RELATO DE LOS CASOS: Se presentan siete casos en los cuales la dosis de metadona fue titulada en consultas subsiguientes y los variables resultados de la intensidad álgica según la escala de aspectos, efectos colaterales y mejora de la capacidad funcional fueron analizados en el 1º, 7º, 14º, 30º y 180º días después del inicio del uso de la medicación. Hubo reducción de los resultados de la intensidad álgica y la ocurrencia de efectos colaterales como constipación, sedación, náuseas, cefalea e insomnio. No fueron observados efectos colaterales del tipo euforia, sudoresis, mioclonias, retención urinaria, reducción de la libido y depresión respiratoria.
CONCLUSIONES: Los pacientes presentaron respuesta considerada satisfactoria al uso de la medicación, en bajas dosis; control de los efectos colaterales con medidas simples y mejora representativa de la capacidad funcional. La inclusión de la metadona, en las condiciones de este estudio, se mostró una opción eficaz, segura y de bajo valor, para el tratamiento de los dolores de origen neuropáticos no oncológicos.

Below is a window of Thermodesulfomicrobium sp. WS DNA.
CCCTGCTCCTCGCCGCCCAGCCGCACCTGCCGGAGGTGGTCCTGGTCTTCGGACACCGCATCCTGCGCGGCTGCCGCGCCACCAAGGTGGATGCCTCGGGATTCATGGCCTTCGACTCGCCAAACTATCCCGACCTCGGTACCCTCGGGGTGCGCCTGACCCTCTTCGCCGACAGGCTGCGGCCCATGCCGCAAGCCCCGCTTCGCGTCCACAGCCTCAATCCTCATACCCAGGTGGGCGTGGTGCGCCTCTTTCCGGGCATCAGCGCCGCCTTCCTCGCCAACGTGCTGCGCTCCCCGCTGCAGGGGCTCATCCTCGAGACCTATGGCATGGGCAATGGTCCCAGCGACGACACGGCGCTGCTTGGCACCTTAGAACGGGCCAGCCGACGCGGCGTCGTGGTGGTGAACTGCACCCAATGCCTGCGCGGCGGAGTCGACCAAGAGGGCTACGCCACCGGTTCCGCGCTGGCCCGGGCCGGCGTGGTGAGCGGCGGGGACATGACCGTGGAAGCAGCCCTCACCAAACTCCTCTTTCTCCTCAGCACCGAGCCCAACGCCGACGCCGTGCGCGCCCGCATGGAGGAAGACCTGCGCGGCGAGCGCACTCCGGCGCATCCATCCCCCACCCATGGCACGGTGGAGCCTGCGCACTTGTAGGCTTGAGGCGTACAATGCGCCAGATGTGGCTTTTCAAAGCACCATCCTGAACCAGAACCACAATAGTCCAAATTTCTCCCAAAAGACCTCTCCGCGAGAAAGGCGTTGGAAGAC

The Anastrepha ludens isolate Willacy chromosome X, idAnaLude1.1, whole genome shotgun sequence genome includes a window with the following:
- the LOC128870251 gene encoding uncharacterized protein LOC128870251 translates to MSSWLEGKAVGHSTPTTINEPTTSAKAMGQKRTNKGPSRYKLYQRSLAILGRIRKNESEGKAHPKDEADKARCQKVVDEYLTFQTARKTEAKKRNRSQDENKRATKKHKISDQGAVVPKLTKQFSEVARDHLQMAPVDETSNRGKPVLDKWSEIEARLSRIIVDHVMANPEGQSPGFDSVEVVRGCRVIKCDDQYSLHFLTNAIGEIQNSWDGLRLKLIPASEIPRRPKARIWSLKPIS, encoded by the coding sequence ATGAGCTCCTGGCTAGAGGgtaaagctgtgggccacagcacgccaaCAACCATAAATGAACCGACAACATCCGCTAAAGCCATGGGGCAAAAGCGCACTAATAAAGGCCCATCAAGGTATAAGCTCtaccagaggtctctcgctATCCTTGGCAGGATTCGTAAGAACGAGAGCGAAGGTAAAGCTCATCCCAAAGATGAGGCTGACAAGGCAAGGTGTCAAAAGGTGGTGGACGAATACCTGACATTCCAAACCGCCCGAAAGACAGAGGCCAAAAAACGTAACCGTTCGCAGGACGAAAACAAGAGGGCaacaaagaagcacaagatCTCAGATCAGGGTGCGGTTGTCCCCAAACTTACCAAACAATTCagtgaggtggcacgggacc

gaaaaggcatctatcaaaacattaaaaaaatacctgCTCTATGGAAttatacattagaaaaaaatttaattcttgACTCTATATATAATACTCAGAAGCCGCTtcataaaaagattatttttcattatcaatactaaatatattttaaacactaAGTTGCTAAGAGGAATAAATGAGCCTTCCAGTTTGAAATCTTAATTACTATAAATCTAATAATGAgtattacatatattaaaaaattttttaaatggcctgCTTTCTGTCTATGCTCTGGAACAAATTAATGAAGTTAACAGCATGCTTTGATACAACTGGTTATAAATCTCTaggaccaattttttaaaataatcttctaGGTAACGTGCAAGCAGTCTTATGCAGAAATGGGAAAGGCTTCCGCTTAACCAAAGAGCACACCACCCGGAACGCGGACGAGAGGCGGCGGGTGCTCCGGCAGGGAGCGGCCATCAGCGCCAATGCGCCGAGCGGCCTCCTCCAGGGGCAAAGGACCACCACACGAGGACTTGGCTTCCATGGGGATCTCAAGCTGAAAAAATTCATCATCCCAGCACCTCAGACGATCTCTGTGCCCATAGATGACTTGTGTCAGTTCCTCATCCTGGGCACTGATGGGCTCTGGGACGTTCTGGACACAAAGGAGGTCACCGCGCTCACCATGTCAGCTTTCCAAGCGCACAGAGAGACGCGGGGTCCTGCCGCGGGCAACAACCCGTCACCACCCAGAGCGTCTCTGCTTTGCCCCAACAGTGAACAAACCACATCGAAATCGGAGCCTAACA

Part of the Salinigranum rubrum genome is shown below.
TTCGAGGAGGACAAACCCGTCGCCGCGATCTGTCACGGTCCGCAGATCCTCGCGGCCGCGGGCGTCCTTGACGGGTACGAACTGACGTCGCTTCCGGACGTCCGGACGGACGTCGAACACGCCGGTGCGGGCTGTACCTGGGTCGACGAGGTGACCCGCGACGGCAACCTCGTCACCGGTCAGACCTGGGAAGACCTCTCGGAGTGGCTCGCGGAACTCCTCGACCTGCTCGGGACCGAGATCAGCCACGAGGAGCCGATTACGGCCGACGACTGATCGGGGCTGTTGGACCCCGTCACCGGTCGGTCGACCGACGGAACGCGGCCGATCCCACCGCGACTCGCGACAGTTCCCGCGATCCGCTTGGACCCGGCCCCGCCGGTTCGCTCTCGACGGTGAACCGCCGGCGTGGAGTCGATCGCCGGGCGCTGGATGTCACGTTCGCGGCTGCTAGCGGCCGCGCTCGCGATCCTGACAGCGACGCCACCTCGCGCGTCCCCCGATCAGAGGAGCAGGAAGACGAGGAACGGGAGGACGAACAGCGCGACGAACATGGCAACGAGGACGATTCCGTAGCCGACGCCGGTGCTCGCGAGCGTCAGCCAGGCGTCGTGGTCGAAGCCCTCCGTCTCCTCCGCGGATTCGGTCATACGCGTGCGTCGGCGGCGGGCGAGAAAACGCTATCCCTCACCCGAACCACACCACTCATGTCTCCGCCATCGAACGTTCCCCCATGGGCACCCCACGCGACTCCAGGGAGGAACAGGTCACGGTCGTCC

Pain is defined by IASP (International Association for the Study of Pain) as a disagreeable sensory and emotional experience associated to effective or potential tissue injury or described in such terms 1.
Pain may be classified in acute and chronic 1. Chronic pain is considered a disease when interfering with quality of life, thus requiring effective treatment to prevent the development of physical (muscle atrophy, decreased muscle strength, shortening and decreased elasticity of tendons and ligaments) or psychical (sleep disorders, anxiety and depression) sequelae. Due to these facts, the development of new treatment options is a matter of humaneness.